Nationally, teacher pension programs are headed on a downward spiral, toward crisis – but Idaho’s system is relatively sound.
Idaho’s teacher pension system is nearly fully funded, with 93.9 percent of its liabilities covered, according to the National Council on Teacher Quality, a Washington, D.C.-based nonprofit group. Only six states’ systems are on stronger financial footing.
Fiscal stability was a key factor in the NCTQ’s state-by-state report card, issued Tuesday. Idaho’s pension program earned a “C” grade; nationally, the average grade was a C-minus.
The problem, according to the NCTQ, is that states cling to traditional, defined benefit pension plans – even in the face of spiraling debt. Nationally, teacher pension plans were saddled with $499 billion in debt in 2014, up from $394 billion in 2012.
“It is not news that there is a teacher pension crisis in the United States,” according to the report. “It should be news that little is being done about it.”
The centerpiece of Idaho’s system is one such defined benefit plan – administered by the Public Employee Retirement System of Idaho. While comparatively stable, Idaho’s system is not debt-free: Its unfunded liabilities totaled $397.5 million in 2014.
In addition to their growing debt, defined benefit plans pose another problem. The traditional plans, according to the report, “are out of step with what is needed to attract and retain the best and brightest to the teaching profession.”
Consequently, NCTQ recommends a series of reforms to Idaho’s system. Schools should match employee contributions to their optional, defined-contribution pension plan. Teachers should be fully vested in their defined benefits plan after three years, as opposed to the current five-year waiting period. About 30 percent of Idaho’s teachers leave the profession before they have the chance to vest in the system.
However, education groups are in no hurry to tinker with PERSI.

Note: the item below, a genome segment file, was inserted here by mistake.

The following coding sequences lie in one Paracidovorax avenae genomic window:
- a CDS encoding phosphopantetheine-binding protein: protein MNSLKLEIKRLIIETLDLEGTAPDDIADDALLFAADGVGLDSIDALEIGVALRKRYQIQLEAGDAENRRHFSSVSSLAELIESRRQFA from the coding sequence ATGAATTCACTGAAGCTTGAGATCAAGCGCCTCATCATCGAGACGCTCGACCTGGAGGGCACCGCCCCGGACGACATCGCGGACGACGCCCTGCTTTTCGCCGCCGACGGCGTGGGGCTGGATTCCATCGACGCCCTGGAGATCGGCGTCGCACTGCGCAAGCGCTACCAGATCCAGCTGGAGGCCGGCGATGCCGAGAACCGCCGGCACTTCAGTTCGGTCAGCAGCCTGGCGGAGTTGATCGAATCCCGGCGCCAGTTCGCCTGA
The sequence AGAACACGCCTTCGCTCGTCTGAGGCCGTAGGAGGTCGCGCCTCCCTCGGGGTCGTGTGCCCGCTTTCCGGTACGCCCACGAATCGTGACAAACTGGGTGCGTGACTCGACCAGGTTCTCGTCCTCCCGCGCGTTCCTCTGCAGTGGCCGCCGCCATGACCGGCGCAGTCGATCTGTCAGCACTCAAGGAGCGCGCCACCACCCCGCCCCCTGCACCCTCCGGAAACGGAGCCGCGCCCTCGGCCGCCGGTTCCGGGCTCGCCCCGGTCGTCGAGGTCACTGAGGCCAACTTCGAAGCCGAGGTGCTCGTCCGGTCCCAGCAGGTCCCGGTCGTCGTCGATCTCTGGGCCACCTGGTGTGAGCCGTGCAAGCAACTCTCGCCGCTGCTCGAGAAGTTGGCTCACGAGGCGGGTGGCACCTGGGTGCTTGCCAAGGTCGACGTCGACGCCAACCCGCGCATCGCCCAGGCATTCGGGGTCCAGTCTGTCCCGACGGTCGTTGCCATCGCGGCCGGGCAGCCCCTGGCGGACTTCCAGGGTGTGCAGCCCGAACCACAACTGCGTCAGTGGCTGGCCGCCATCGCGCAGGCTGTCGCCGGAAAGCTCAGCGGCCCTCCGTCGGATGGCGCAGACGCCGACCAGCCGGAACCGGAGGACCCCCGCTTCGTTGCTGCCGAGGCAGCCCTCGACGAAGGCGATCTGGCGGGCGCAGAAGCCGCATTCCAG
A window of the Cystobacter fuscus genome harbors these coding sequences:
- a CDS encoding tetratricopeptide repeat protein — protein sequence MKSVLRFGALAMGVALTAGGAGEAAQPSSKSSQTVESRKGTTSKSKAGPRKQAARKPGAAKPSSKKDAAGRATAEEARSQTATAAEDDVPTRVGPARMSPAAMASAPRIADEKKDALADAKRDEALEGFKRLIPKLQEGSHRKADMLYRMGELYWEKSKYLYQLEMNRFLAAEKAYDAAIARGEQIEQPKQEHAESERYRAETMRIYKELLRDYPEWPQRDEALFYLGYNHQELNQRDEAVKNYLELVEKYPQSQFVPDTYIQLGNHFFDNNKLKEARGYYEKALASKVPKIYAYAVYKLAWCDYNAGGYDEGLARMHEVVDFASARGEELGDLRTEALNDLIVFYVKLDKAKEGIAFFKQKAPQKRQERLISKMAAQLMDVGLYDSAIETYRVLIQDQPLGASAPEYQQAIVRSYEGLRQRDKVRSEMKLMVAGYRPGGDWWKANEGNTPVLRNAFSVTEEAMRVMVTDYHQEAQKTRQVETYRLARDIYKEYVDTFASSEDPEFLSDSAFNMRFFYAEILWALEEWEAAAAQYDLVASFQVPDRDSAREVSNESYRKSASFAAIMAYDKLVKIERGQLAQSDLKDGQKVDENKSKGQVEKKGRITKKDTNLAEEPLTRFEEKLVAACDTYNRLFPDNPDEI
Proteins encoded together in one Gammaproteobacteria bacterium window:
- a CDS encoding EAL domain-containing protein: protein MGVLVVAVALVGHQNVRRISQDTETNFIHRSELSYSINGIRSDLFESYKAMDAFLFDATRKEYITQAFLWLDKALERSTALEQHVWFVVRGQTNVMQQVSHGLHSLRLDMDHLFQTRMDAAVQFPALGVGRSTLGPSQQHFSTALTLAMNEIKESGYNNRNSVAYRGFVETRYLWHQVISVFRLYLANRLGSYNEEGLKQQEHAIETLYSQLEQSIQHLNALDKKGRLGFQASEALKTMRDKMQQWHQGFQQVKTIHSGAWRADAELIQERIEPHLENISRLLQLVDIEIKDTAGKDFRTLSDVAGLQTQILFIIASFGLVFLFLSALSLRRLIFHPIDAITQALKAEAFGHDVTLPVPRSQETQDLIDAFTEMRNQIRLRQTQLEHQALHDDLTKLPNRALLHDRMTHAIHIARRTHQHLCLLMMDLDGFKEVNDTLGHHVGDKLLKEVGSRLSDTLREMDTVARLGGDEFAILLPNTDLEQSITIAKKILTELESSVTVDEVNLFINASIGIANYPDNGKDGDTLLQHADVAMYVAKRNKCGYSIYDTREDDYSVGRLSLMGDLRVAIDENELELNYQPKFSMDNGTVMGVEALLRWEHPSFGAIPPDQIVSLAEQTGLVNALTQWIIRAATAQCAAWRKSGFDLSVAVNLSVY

“(It’s) what our members count on,” said Penni Cyr, president of the Idaho Education Association.
During the recession, when teachers across the state weathered budget cuts and unpaid furloughs, PERSI remained solvent. This, in turn, encouraged many teachers to stay on the job and ride out the downturn, Cyr said. “It’s definitely a retention tool.”
For administrators on the other side of the bargaining table, PERSI is also popular.
“It’s one of the best (systems) in the nation,” said Rob Winslow, executive director of the Idaho Association of School Administrators. “Our membership loves it.”
The PERSI system doesn’t come cheap for school districts, which have to kick in an employer contribution rate of 10.39 percent. “From the trustees’ perspective, they see that as a great value for teachers,” said Karen Echeverria, executive director of the Idaho School Boards Association.
The NCTQ recommends allowing teachers to opt for a more flexible, portable defined contribution plan, such as a 401(k). Echeverria is skeptical. One of PERSI’s strengths is its pooling, she said.
But Wayne Hoffman – president of the Idaho Freedom Foundation, a conservative nonprofit group – says the PERSI system is fraught with problems. He’s not convinced the system is as solvent as the report indicates, and he believes Idaho should relax its vesting rules and encourage teachers to invest in 401(k) accounts.
Hoffman also said school districts are hamstrung by mandatory PERSI and Social Security contributions, which tie up dollars that could go into teacher pay raises.
NCTQ describes itself as a nonpartisan group, formed “to provide an alternative national voice to existing teacher organizations and to build the case for a comprehensive reform agenda that would challenge the current structure and regulation of the profession.”